Another area is in that of actual performance.  Have you ever hired someone to do a job and they do it in mediocrity? Then they get upset when you demand they do rework to bring it up to a higher standard.  I moved into a condo in Irvine CA about 6 months ago.  The condo was renovated before I moved in and I had to do a move in inspection within 10 days of move in.  I found so many things wrong with the place and within a couple of weeks the paint started peeling off in both bathrooms and the kitchen.  They had pretty much painted the chrome towel rack in one of the bathrooms as well. The sliding glass doors should have been replaced and there were several other problems that I noted.

The company that did the renovation came back to repaint the bathrooms and kitchen.  They not only left a mess that they didn’t bother cleaning up; they left splattered paint everywhere and didn’t completely cover the primer they put on in some spots.  They were sloppy with the paint to the point where I am sure I would have done a better job!  When I complained again about the work, they were upset about it.  Really?  If they had done the work in excellence to begin with they would not have to come back to make the corrections.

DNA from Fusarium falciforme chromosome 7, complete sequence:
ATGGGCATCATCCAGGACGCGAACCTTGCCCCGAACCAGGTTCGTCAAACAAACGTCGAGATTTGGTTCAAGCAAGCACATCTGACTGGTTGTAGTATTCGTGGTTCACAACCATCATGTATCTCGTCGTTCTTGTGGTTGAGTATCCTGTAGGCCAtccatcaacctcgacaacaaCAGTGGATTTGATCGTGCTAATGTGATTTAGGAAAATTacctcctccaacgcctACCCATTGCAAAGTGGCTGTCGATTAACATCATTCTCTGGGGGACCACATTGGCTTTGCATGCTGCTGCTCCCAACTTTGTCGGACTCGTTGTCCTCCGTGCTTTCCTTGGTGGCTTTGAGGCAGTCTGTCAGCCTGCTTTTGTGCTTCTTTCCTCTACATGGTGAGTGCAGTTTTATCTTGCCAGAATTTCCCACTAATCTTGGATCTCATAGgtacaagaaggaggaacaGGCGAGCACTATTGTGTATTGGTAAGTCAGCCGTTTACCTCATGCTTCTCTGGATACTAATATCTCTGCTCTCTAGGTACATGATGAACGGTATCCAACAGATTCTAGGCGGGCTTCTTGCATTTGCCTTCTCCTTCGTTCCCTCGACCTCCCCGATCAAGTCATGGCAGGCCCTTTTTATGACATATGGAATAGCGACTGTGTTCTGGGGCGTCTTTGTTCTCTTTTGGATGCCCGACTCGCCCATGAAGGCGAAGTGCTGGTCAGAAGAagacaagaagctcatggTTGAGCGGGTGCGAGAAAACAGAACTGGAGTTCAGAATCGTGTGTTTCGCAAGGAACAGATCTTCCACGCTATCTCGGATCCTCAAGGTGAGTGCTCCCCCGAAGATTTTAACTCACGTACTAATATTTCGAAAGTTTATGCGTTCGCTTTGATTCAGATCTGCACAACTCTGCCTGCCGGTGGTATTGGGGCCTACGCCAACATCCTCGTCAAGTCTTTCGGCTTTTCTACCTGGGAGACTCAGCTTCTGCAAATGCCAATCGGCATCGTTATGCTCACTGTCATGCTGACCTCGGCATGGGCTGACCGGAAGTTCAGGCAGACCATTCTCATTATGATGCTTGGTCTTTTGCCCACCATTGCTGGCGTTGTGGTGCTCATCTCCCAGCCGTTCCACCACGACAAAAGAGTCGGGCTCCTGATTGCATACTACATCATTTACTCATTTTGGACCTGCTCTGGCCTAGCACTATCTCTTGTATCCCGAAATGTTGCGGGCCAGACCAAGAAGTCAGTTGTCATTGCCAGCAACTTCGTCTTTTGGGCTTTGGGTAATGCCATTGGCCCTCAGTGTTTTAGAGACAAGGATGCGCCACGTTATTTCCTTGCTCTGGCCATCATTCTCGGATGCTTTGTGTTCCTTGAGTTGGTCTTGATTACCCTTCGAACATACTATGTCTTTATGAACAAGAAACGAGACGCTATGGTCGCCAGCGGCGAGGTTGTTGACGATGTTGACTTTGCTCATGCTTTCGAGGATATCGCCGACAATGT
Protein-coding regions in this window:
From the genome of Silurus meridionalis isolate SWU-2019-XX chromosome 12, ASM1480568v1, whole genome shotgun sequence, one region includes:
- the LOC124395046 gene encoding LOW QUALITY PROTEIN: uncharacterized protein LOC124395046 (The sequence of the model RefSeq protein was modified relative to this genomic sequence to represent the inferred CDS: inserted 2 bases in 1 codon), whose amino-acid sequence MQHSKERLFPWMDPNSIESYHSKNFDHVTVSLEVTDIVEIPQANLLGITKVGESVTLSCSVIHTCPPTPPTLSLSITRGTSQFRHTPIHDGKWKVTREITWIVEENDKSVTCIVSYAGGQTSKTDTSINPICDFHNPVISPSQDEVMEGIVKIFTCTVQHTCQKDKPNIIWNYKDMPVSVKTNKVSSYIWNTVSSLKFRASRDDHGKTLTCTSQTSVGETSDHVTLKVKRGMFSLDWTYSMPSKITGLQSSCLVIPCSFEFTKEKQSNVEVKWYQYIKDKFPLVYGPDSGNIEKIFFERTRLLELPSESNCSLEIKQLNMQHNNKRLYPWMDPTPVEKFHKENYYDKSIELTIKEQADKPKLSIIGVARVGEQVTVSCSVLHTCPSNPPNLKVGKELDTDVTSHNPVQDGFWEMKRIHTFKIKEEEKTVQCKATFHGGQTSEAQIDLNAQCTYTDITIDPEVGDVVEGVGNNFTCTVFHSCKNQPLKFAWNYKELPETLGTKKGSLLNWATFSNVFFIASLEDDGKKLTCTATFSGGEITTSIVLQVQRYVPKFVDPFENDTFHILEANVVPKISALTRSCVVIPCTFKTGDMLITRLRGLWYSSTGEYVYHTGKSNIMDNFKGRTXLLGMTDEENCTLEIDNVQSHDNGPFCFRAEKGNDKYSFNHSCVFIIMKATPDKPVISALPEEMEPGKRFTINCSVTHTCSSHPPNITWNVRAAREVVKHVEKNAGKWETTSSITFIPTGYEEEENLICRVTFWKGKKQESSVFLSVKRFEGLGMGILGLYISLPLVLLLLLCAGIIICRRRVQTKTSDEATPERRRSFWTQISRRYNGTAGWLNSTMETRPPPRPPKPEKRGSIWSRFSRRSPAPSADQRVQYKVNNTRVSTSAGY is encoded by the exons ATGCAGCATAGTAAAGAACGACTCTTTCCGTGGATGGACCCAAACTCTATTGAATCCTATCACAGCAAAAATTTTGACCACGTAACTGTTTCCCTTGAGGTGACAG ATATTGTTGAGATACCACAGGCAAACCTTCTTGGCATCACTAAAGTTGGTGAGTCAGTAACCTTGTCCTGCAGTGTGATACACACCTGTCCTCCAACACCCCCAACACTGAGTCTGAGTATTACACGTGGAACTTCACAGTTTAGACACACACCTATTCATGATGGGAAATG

I also kept on them about the sliding glass doors, which they ended up replacing with completely new doors at no cost to me.  The original doors did not close all the way, would not lock and there was a huge gap between the two doors where air was freely blowing through. They forced the door into the slot to make it lock when they did the renovation.  As soon as the door was opened it never would lock again.  This was ridiculous and that fact that they were upset about having to fix it was criminal!